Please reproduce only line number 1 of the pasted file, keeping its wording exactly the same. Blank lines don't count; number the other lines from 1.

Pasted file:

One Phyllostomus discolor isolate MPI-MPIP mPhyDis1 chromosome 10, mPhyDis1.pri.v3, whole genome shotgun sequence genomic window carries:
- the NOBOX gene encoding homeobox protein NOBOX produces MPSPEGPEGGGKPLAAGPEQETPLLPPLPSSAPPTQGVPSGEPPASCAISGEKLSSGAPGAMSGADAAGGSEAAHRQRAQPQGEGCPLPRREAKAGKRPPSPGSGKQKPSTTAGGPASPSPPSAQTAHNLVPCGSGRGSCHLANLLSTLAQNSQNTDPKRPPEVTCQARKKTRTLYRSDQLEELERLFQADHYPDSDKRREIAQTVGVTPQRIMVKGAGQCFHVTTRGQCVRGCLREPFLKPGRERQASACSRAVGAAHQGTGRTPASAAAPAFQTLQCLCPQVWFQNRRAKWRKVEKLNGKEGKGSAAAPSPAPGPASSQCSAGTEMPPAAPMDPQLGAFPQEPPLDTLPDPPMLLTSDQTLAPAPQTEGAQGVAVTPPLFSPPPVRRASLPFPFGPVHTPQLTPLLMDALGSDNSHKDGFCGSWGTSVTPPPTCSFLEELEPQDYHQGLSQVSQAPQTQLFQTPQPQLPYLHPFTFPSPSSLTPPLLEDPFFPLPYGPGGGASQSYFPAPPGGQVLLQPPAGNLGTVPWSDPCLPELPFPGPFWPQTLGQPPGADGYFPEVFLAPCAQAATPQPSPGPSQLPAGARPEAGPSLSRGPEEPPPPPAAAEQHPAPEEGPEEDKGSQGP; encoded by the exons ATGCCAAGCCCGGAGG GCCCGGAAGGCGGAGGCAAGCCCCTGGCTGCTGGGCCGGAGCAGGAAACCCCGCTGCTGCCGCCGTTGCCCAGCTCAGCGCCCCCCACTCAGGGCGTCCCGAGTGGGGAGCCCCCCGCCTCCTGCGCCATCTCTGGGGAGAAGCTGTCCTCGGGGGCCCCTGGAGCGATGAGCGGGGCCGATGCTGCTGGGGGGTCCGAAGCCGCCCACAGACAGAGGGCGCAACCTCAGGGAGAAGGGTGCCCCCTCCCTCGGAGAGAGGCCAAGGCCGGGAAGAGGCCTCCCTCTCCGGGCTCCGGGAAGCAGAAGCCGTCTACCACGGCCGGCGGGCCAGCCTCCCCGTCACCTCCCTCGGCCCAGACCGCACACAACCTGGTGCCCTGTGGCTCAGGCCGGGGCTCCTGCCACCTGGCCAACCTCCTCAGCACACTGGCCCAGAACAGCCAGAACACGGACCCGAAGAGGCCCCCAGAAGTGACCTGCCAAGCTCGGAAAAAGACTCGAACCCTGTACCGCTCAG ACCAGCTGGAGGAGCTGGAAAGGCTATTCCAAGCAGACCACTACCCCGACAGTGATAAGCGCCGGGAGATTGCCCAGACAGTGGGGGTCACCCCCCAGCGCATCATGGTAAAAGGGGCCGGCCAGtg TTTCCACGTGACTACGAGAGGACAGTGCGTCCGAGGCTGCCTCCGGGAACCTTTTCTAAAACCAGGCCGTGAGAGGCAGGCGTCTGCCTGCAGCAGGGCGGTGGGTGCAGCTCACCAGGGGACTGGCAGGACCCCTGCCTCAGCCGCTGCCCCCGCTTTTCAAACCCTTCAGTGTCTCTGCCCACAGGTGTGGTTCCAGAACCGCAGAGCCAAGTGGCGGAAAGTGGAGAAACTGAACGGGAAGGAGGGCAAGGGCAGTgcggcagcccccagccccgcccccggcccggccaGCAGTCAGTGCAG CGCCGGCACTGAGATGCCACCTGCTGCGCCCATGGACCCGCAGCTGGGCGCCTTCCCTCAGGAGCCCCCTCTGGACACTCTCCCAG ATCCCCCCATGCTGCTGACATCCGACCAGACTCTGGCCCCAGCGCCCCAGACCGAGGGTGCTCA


One Phyllostomus discolor isolate MPI-MPIP mPhyDis1 chromosome 10, mPhyDis1.pri.v3, whole genome shotgun sequence genomic window carries: